Selection-value Prediction
0 No prediction
1 A
2 B
3 C
4 A + B – C
5 A + (B – C)/2
6 B + (A – C)/2
7 (A + B)/2

Typically, compressions using lossless operation mode can achieve around 2:1 compression ratio for color images.[3] This mode is quite popular in the medical imaging field, and defined as an option in DNG standard, but otherwise it is not very widely used because of complexity of doing arithmetics on 10, 12 or 14bpp values on typical embedded 32bit processor and a little resulting gain in space.[citation needed]


JPEG-LS is a lossless/near-lossless compression standard for continuous-tone images.[4] Its official designation is ISO-14495-1/ITU-T.87.[5] It is a simple and efficient baseline algorithm which consists of two independent and distinct stages called modeling and encoding. JPEG-LS was developed with the aim of providing a low-complexity lossless and near-lossless image compression standard that could offer better compression efficiency than lossless JPEG. It was developed because at the time, the Huffman coding-based JPEG lossless standard and other standards were limited in their compression performance. Total decorrelation cannot be achieved by first order entropy of the prediction residuals employed by these inferior standards. JPEG-LS, on the other hand, can obtain good decorrelation.[6][7] Part 1 of this standard was finalized in 1999. Part 2, released in 2003, introduced extensions such as arithmetic coding. The core of JPEG-LS is based on the LOCO-I algorithm,[8] that relies on prediction, residual modeling and context-based coding of the residuals. Most of the low complexity of this technique comes from the assumption that prediction residuals follow a two-sided geometric distribution (also called a discrete Laplace distribution) and from the use of Golomb-like codes, which are known to be approximately optimal for geometric distributions. Besides lossless compression, JPEG-LS also provides a lossy mode ("near-lossless") where the maximum absolute error can be controlled by the encoder. Compression for JPEG-LS is generally much faster than JPEG 2000 and much better than the original lossless JPEG standard.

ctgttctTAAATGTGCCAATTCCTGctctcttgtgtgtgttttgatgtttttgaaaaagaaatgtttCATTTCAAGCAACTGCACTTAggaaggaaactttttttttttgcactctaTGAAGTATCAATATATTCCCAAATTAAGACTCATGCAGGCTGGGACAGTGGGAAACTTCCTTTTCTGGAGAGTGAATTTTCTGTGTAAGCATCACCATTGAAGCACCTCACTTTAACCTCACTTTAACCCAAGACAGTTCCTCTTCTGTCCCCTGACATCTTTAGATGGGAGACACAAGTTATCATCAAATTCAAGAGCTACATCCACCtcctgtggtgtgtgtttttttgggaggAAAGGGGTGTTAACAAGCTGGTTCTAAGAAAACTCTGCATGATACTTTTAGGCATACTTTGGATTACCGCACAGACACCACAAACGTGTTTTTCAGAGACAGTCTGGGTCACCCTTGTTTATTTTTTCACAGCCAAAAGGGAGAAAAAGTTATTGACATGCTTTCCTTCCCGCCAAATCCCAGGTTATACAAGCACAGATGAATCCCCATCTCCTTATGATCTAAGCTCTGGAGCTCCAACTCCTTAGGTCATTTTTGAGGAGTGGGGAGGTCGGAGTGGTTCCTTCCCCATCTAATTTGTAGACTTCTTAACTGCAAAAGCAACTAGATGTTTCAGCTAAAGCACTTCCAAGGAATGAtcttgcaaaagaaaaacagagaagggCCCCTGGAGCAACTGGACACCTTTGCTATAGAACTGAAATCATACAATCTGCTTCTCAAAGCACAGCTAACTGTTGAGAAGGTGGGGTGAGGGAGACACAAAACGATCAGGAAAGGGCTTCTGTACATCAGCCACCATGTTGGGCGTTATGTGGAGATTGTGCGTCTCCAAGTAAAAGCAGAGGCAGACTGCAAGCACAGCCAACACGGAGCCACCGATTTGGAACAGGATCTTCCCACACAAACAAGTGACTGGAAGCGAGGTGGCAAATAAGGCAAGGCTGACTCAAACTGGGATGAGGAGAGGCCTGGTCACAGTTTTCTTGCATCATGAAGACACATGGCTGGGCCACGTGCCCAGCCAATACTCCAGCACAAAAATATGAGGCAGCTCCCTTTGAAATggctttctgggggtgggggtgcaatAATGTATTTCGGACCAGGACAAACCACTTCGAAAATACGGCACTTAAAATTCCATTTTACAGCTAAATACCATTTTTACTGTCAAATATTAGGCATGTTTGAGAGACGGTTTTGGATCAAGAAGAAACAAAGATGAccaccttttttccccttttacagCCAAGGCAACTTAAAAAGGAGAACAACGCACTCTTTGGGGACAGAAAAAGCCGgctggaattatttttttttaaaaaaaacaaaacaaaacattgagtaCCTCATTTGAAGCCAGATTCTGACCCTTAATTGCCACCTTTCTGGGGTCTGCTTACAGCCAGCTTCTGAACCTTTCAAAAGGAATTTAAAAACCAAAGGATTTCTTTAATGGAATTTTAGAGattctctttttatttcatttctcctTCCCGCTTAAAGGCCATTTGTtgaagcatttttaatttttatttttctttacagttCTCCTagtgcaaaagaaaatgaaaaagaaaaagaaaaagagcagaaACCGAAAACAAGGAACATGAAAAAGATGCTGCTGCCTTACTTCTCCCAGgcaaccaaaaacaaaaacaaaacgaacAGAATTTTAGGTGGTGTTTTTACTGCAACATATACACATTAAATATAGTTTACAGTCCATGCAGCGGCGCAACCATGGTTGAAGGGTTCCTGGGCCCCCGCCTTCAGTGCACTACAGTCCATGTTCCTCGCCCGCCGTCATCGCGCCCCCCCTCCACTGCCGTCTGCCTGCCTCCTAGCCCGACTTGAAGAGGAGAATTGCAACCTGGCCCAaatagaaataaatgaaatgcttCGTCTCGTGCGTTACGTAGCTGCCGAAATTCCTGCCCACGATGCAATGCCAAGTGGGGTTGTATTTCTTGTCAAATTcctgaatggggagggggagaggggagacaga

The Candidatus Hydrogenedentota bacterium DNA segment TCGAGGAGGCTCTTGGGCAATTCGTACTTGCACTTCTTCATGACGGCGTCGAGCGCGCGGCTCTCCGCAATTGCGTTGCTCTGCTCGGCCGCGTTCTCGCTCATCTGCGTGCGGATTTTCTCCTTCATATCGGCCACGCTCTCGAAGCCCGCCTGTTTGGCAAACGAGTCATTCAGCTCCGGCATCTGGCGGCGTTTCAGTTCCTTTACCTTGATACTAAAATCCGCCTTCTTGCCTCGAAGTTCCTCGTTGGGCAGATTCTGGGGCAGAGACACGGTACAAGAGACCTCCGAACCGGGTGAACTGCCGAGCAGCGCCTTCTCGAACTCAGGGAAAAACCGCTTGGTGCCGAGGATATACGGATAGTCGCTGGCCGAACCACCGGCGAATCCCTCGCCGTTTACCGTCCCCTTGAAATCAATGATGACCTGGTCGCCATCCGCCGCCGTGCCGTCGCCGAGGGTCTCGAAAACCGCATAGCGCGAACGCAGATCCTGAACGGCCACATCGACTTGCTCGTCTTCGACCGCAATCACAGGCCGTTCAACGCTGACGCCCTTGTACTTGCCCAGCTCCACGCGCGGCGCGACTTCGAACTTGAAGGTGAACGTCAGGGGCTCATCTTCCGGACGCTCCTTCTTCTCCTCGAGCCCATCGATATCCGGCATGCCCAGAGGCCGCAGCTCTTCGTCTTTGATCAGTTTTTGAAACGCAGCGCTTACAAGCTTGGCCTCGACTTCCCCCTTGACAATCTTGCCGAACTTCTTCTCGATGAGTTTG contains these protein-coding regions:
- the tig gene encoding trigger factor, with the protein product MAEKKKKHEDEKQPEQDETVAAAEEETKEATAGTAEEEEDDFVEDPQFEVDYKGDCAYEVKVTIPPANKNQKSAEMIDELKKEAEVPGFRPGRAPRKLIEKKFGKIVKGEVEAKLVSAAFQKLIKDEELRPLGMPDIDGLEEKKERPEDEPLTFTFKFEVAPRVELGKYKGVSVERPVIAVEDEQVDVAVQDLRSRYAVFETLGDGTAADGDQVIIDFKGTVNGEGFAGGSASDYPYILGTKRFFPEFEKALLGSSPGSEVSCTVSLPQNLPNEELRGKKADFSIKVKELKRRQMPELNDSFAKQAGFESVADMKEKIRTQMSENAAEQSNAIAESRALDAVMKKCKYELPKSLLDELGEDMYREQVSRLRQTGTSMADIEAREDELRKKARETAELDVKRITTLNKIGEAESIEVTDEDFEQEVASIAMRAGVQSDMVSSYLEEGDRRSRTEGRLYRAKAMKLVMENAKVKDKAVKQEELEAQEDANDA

LOCO-I algorithm[edit]

Prior to encoding, there are two essential steps to be done in the modeling stage: decorrelation (prediction) and error modeling.


In the LOCO-I algorithm, primitive edge detection of horizontal or vertical edges is achieved by examining the neighboring pixels of the current pixel X as illustrated in Fig.3. The pixel labeled by B is used in the case of a vertical edge while the pixel located at A is used in the case of a horizontal edge. This simple predictor is called the Median Edge Detection (MED) predictor[9] or LOCO-I predictor. The pixel X is predicted by the LOCO-I predictor according to the following guesses:

X=\left\{ \begin{align}
  & \min (A,B)\quad \,\mbox{if}\,C\ge \max (A,B) \\